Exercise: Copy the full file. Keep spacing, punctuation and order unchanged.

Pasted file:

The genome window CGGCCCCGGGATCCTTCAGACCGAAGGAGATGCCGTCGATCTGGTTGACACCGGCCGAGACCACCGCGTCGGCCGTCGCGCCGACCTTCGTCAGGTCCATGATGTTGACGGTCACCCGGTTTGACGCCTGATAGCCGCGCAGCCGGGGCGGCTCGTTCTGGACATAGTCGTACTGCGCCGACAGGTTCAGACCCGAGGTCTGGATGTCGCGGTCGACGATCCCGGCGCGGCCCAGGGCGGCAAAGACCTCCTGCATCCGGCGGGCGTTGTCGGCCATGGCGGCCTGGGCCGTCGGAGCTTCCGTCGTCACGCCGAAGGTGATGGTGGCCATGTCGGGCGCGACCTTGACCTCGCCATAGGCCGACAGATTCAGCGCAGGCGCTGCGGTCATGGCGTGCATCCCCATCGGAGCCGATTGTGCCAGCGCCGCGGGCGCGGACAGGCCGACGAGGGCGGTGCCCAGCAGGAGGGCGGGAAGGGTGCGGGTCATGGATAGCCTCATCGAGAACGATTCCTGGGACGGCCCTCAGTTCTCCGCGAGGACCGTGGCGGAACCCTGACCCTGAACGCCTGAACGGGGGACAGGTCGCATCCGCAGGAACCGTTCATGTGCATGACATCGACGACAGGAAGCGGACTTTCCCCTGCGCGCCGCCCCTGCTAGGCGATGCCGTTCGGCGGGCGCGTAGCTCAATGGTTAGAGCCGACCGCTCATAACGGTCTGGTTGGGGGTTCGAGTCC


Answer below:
The genome window CGGCCCCGGGATCCTTCAGACCGAAGGAGATGCCGTCGATCTGGTTGACACCGGCCGAGACCACCGCGTCGGCCGTCGCGCCGACCTTCGTCAGGTCCATGATGTTGACGGTCACCCGGTTTGACGCCTGATAGCCGCGCAGCCGGGGCGGCTCGTTCTGGACATAGTCGTACTGCGCCGACAGGTTCAGACCCGAGGTCTGGATGTCGCGGTCGACGATCCCGGCGCGGCCCAGGGCGGCAAAGACCTCCTGCATCCGGCGGGCGTTGTCGGCCATGGCGGCCTGGGCCGTCGGAGCTTCCGTCGTCACGCCGAAGGTGATGGTGGCCATGTCGGGCGCGACCTTGACCTCGCCATAGGCCGACAGATTCAGCGCAGGCGCTGCGGTCATGGCGTGCATCCCCATCGGAGCCGATTGTGCCAGCGCCGCGGGCGCGGACAGGCCGACGAGGGCGGTGCCCAGCAGGAGGGCGGGAAGGGTGCGGGTCATGGATAGCCTCATCGAGAACGATTCCTGGGACGGCCCTCAGTTCTCCGCGAGGACCGTGGCGGAACCCTGACCCTGAACGCCTGAACGGGGGACAGGTCGCATCCGCAGGAACCGTTCATGTGCATGACATCGACGACAGGAAGCGGACTTTCCCCTGCGCGCCGCCCCTGCTAGGCGATGCCGTTCGGCGGGCGCGTAGCTCAATGGTTAGAGCCGACCGCTCATAACGGTCTGGTTGGGGGTTCGAGTCC